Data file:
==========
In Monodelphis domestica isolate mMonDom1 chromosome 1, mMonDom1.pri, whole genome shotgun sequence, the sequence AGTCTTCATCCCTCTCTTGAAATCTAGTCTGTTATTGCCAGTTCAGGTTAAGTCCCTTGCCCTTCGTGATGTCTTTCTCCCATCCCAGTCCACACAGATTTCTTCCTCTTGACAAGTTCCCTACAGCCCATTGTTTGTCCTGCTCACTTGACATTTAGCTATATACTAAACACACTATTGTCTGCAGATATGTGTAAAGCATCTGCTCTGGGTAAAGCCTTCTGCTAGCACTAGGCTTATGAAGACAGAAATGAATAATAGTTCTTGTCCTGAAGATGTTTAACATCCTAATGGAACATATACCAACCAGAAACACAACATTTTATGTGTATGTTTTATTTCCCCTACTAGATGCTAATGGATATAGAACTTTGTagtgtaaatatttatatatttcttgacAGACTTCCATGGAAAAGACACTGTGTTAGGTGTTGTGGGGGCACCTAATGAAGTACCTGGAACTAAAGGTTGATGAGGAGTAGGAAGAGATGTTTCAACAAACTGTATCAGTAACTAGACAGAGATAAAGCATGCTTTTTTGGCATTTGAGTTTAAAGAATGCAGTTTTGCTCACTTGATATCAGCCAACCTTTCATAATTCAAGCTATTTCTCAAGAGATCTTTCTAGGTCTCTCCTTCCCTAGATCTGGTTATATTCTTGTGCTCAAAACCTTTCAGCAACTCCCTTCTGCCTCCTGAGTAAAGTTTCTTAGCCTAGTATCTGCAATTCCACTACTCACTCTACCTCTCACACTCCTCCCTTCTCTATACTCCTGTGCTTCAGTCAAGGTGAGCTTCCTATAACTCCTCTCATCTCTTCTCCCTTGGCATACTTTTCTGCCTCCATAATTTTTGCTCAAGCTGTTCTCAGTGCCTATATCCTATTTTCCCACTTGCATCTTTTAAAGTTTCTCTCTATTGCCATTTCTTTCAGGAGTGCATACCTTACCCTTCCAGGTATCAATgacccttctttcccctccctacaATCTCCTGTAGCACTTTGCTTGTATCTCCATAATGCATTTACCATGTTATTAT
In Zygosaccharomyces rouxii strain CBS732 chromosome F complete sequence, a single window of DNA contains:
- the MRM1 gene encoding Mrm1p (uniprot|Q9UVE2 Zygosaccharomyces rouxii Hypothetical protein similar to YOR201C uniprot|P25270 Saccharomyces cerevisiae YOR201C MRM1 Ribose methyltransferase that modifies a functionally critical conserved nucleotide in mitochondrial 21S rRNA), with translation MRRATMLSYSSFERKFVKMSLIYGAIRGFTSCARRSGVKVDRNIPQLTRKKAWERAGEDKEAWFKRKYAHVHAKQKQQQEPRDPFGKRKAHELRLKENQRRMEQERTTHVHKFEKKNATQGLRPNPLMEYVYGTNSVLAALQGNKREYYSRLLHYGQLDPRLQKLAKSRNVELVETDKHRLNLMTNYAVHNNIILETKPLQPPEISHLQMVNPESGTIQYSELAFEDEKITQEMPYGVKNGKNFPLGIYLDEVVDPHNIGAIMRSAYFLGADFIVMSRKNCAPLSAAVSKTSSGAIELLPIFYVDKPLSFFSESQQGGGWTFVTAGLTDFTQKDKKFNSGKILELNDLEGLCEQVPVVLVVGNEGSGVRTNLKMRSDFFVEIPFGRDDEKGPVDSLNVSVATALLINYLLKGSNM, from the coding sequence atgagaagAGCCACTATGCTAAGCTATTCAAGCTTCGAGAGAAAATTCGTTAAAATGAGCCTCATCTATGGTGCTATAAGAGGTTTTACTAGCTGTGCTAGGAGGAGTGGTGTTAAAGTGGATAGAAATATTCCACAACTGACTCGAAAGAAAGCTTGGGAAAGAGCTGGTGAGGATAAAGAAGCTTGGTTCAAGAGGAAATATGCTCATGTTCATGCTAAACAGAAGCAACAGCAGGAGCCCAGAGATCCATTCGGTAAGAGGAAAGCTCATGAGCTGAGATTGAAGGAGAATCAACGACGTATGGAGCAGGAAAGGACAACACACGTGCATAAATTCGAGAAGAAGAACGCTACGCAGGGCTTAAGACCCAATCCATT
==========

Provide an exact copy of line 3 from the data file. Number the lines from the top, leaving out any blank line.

- the MRM1 gene encoding Mrm1p (uniprot|Q9UVE2 Zygosaccharomyces rouxii Hypothetical protein similar to YOR201C uniprot|P25270 Saccharomyces cerevisiae YOR201C MRM1 Ribose methyltransferase that modifies a functionally critical conserved nucleotide in mitochondrial 21S rRNA), with translation MRRATMLSYSSFERKFVKMSLIYGAIRGFTSCARRSGVKVDRNIPQLTRKKAWERAGEDKEAWFKRKYAHVHAKQKQQQEPRDPFGKRKAHELRLKENQRRMEQERTTHVHKFEKKNATQGLRPNPLMEYVYGTNSVLAALQGNKREYYSRLLHYGQLDPRLQKLAKSRNVELVETDKHRLNLMTNYAVHNNIILETKPLQPPEISHLQMVNPESGTIQYSELAFEDEKITQEMPYGVKNGKNFPLGIYLDEVVDPHNIGAIMRSAYFLGADFIVMSRKNCAPLSAAVSKTSSGAIELLPIFYVDKPLSFFSESQQGGGWTFVTAGLTDFTQKDKKFNSGKILELNDLEGLCEQVPVVLVVGNEGSGVRTNLKMRSDFFVEIPFGRDDEKGPVDSLNVSVATALLINYLLKGSNM, from the coding sequence atgagaagAGCCACTATGCTAAGCTATTCAAGCTTCGAGAGAAAATTCGTTAAAATGAGCCTCATCTATGGTGCTATAAGAGGTTTTACTAGCTGTGCTAGGAGGAGTGGTGTTAAAGTGGATAGAAATATTCCACAACTGACTCGAAAGAAAGCTTGGGAAAGAGCTGGTGAGGATAAAGAAGCTTGGTTCAAGAGGAAATATGCTCATGTTCATGCTAAACAGAAGCAACAGCAGGAGCCCAGAGATCCATTCGGTAAGAGGAAAGCTCATGAGCTGAGATTGAAGGAGAATCAACGACGTATGGAGCAGGAAAGGACAACACACGTGCATAAATTCGAGAAGAAGAACGCTACGCAGGGCTTAAGACCCAATCCATT